Sheikh Ibrahim, the Swiss who discovered Petra
Johann Ludwig Burckhardt, the scion of a wealthy Basel family, converted to Islam to facilitate his work as an explorer. In 1812, travelling almost alone, he discovered the lost red sandstone city of Petra in the Jordanian desert.
The lost city of Petra, which has been a UNESCO World Heritage Site since 1985, was rediscovered in 1812 by the Swiss explorer Johann Ludwig Burckhardt. Also known in French as Jean Louis Burckhardt and in English John Lewis Burckhardt, this Swiss explorer and orientalist entered the annals of history under the alias Sheikh Ibrahim Ibn Abdallah. He came to be recognised as one of the greatest explorers of his time as the man who rediscovered Petra, a treasure of the ancient world located some 4,000 kilometres from Switzerland.
Adventurer in the making
Born to a large, wealthy family that had emigrated to Lausanne after Napoleon's troops entered Basel in 1798, Johann Ludwig Burckhardt studied law, philosophy, history and languages at the universities of Göttingen and Leipzig. After his studies, he moved to England, where he took employment at the African Association, whose stated mission was to help Britain beat France in the exploration of the African continent and exploitation of its riches. But Burckhardt was no hot-headed adventurer. He entered a rigorous course of study at Cambridge, where he began to study Arabic.
In 1809, he left England, making a brief stopover in Malta, where he assumed a new identity as Ibrahim ibn Abdallah. In his travel writings, Burkhardt explained that he passed himself off as a Muslim Indian merchant to allay suspicions about his accent and imperfect command of Arabic. Whenever he was asked to say a few words in the Indian language he claimed as his mother tongue, he would launch into the broadest Swiss German dialect to dispel suspicions.
Some did wonder about his true origins, however. After reaching Aleppo in July 1809, he spent two years working on his Arabic, both the spoken vernacular and the classical language of the Quran, and learned to recite some of its verses by heart. "You wouldn't recognise me, sitting on the ground in loose-fitting Turkish robes and sporting a respectable beard," he wrote his parents. He undertook small expeditions around Aleppo, where he developed a fascination for the Bedouin tribes he encountered. He realised that he had to exercise caution: to make an entry in his notebook, he would move away from prying eyes, remove it from its hiding place under his turban and shield his hands with his robe.
A perilous discovery of inestimable value
In 1812, Burkhardt left Aleppo, travelling without a map in search of ancient sites whose location he had committed to memory. In August he asked some local guides to take him to Mount Aaron, which he believed to be near the Nabatean city of Petra, pretending that he wanted to sacrifice a goat at Aaron's tomb. On 22 August, he managed to convince a guide of his good intentions. In his Travels in Syria and the Holy Land he describes in sober terms the spectacle that opened up before him after a thirty-minute walk through a narrow gorge. He adds that he was not able to explore the palaces and tombs as freely as he would have wanted to, as this would have aroused his guide's suspicions that he was there to plunder treasures or, worse, practise black magic. He did not doubt for a moment that he had made a discovery of immeasurable value. "Future travellers may visit the spot under the protection of an armed force; the inhabitants will become more accustomed to the researches of strangers," he wrote.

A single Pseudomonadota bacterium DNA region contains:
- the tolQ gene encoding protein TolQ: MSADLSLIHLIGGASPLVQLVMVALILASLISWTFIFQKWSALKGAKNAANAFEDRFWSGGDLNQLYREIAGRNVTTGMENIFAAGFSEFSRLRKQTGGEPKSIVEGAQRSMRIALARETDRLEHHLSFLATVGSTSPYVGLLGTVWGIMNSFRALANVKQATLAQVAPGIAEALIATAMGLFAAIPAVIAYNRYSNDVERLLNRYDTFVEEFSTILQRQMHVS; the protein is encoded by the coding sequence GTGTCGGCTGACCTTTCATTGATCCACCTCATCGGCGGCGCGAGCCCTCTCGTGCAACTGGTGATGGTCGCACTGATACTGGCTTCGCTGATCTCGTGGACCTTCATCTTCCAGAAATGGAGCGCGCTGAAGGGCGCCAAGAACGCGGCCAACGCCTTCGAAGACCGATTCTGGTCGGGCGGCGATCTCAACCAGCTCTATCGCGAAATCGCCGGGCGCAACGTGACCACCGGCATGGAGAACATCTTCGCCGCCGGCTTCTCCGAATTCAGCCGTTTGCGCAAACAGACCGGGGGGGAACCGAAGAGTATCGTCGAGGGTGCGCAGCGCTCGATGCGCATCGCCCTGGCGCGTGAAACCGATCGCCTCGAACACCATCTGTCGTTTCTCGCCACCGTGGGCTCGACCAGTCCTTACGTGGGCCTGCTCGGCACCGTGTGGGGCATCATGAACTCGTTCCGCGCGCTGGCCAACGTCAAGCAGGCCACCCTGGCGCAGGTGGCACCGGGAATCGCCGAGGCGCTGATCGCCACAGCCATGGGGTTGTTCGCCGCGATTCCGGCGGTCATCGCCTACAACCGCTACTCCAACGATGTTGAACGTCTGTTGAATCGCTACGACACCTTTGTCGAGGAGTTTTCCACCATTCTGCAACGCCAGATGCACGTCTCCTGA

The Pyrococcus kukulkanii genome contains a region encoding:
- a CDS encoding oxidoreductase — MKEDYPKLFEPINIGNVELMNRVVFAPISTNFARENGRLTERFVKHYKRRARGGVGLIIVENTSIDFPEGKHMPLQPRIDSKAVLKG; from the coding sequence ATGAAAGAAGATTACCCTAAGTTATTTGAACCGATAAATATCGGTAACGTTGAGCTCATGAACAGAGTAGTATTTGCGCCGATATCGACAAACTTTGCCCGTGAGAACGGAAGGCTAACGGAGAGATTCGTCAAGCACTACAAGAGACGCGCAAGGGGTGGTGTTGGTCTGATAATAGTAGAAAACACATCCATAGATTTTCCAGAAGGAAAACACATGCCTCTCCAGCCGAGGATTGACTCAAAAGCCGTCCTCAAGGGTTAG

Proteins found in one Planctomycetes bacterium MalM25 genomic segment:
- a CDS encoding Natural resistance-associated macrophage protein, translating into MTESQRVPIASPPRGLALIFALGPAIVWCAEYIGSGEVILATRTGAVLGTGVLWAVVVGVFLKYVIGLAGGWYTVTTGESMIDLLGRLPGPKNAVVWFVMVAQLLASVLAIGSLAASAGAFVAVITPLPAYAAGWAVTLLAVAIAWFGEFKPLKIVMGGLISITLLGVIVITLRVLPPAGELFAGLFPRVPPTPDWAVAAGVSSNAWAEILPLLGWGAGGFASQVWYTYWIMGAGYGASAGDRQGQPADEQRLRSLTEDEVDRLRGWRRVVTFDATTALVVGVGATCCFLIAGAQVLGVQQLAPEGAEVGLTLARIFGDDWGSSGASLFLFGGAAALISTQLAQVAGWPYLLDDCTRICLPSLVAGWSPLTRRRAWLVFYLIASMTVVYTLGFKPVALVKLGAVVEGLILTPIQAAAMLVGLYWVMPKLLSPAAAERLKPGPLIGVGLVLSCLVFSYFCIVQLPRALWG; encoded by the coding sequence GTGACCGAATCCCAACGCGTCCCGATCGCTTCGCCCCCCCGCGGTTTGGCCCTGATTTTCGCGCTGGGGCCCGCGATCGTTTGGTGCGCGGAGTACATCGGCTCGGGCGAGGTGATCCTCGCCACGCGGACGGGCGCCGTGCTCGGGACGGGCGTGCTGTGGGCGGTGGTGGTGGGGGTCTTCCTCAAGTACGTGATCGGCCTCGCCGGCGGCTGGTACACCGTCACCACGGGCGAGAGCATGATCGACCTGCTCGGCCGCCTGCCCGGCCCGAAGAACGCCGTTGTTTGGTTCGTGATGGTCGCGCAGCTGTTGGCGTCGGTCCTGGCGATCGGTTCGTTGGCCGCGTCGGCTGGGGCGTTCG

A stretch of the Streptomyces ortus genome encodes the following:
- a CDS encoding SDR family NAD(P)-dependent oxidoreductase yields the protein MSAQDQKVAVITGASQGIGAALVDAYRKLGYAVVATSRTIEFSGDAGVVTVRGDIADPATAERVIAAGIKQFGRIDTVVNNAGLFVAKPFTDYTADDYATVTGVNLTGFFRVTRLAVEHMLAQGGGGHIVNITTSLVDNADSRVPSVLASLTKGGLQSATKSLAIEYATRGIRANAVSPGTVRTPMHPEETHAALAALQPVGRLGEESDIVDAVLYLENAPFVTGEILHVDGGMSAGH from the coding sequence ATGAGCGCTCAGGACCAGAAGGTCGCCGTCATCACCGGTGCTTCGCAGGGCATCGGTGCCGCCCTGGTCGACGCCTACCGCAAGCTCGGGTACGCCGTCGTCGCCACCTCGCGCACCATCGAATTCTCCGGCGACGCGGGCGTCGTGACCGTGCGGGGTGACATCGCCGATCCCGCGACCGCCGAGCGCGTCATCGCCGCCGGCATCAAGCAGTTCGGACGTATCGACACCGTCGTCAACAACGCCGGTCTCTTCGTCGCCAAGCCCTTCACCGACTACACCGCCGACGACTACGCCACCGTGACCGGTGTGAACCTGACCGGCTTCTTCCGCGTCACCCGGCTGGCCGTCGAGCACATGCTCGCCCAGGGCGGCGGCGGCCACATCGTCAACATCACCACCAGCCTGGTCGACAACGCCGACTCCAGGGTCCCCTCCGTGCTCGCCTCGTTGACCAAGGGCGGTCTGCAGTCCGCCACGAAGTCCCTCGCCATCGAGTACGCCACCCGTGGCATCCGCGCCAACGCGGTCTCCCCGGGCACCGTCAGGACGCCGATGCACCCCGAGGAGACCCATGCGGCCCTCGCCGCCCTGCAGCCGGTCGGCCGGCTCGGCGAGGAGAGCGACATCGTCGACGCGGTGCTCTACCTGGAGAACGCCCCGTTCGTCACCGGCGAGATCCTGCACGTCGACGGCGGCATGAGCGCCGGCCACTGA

Passion for ethnology
Burckhardt did not want to jeopardise the project that was closest to his heart and which he would never be able to realise: to explore the source of the Niger. He arrived in Cairo in September 1812 and undertook two expeditions in the Nubian desert. It was there, in 1814, that he discovered the monumental columns of the temple of Abu Simbel. The significance of the site is universally recognised today but Burkhardt mentions it only in passing in his writings. A passionate ethnologist, he described the people he encountered and the political power relations of the places he visited in a style that stands out for its objectivity.
From his pen also comes the first description by a Westerner of the holy places of Mecca, where he made a two-month pilgrimage. It is not known whether his conversion to Islam was genuine or not, but what is clear is that this was a risky undertaking for a European. He never mentioned the subject in letters to his family. Nevertheless, it was as a haji – a Muslim who had made the pilgrimage to Mecca – that he was buried in 1817 in Bab el-Nasr cemetery in one of the most densely populated districts of Cairo.
Article originally published in Le Temps, Catherine Cossy, January 2013